New research finds that the personal characteristics of risk-takers are often not what we expect and that the decision to take a risk may be situational and vary among domains.
For example, it’s a common belief that women take fewer risks than men, and that adolescents always plunge in headlong without considering the consequences. But risk-taking behavior is more complicated.
According to the authors of a new paper which will be published in the journal Current Directions in Psychological Science, adolescents can be as cool-headed as anyone, and in some realms, women take more risks than men.
Psychological research on risk-taking has traditionally come from lab studies where people are asked to choose between a guaranteed amount of money or a gamble for a larger amount. But that kind of decision isn’t the same as deciding whether you’re going to speed on the way home from work, wear a condom, or try bungee-jumping.
Moreover, experts are learning that the way people choose to take risks in one domain doesn’t necessarily hold in others.
“The typical view is that women take less risks than men, that it starts early in childhood, in all cultures, and so on,” said Bernd Figner, Ph.D., who cowrote the paper with Elke Weber, Ph.D.
Men are willing to take more risks in finances. But women take more social risks—a category that includes things like starting a new career in your mid-30s or speaking your mind about an unpopular issue in a meeting at work.
The researchers say that experience greatly influences the type of risk-taker a person may become and this explains why women and men perceive risks differently.
“If you have more experience with a risky situation, you may perceive it as less risky.”
Differences in how boys and girls encounter the world as they’re growing up may make them more comfortable with different kinds of risks.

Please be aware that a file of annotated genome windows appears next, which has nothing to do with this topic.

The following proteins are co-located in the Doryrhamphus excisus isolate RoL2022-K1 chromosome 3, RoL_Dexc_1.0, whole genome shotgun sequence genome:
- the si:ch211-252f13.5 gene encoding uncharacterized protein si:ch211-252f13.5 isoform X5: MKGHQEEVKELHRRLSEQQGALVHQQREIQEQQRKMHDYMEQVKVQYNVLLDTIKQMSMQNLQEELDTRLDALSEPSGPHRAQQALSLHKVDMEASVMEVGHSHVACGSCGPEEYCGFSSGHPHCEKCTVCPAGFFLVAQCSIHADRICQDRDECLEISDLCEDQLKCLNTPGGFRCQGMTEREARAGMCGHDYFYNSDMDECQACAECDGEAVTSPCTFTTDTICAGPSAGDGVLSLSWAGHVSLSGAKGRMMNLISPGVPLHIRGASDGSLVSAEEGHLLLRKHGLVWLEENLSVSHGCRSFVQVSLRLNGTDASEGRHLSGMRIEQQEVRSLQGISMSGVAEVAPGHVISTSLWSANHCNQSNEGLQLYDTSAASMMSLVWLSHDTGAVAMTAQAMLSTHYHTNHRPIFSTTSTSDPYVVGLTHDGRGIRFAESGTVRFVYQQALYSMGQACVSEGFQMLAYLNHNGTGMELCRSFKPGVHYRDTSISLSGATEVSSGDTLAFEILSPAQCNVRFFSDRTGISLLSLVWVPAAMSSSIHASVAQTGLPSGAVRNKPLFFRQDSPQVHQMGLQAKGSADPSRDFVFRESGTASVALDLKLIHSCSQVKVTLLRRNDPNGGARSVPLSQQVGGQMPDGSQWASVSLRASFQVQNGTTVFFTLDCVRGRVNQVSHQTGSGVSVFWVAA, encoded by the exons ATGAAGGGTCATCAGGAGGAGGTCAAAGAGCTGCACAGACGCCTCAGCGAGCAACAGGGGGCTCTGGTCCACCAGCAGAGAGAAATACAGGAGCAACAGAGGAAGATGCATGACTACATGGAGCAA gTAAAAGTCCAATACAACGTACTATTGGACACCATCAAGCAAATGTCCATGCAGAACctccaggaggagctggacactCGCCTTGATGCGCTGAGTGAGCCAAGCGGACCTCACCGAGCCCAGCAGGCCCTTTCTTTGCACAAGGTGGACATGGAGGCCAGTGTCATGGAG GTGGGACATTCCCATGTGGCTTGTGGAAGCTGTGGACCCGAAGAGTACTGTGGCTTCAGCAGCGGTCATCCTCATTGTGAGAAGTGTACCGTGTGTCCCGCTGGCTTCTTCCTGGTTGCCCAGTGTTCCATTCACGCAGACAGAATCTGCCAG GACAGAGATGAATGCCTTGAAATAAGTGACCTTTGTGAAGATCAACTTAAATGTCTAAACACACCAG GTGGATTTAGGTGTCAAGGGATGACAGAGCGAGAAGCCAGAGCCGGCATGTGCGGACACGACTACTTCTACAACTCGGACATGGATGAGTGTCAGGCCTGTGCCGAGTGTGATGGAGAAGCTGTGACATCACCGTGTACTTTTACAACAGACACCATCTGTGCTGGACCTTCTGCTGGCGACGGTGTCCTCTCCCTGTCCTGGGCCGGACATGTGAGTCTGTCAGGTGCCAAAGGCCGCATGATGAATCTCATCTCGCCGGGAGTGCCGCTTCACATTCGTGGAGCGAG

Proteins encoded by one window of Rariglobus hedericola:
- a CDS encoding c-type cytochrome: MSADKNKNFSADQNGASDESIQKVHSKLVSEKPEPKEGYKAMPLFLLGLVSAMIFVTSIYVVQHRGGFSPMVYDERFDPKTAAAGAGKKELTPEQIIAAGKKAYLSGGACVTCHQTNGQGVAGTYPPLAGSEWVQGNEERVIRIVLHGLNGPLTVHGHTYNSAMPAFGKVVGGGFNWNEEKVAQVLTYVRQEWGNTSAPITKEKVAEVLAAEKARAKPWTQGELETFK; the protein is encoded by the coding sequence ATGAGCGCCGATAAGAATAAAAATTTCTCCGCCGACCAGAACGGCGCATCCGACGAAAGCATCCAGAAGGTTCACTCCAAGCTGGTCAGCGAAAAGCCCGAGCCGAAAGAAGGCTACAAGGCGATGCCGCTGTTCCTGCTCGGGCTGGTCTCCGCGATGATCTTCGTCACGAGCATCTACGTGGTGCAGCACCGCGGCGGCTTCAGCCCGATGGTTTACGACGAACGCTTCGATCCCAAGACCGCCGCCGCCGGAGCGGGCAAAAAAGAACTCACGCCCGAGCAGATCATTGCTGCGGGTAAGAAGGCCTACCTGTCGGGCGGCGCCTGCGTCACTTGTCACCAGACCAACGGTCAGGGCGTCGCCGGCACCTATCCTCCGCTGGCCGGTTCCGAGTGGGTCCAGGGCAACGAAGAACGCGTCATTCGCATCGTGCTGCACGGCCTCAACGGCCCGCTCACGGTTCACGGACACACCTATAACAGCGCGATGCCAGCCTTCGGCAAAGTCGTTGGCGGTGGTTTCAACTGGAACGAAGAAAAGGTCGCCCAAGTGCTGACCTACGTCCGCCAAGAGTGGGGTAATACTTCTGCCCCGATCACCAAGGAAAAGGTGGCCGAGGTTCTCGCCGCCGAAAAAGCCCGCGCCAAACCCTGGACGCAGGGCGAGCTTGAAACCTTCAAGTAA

Adolescents are known for risky behavior. But in lab tests, when they’re called on to think coolly about a situation, psychological scientists have found that adolescents are just as cautious as adults and children.
The difference between the lab and the real world, Figner says, is partly the extent to which they involve emotion. In an experiment where adolescents’ emotions got triggered strongly, they looked very different from children and adults and took bigger risks, just as observed in real world settings.
Emotion can affect decisions about risk-taking in all age groups, not just adolescents, Figner said. And the emotion doesn’t necessarily have to be triggered from the decision situation itself even; for example, if you’re angry about an argument, you might later drive too fast on the highway.
“Ultimately we would like to provide knowledge with our research that people can use to make decisions that are more beneficial for them in the long term,” Figner said.
Researchers say the goal isn’t to avoid risk as taking some risks can be beneficial and is in fact a part of life. The key is to help individuals make risky decisions that they won’t regret, either immediately after they have made them, or years later.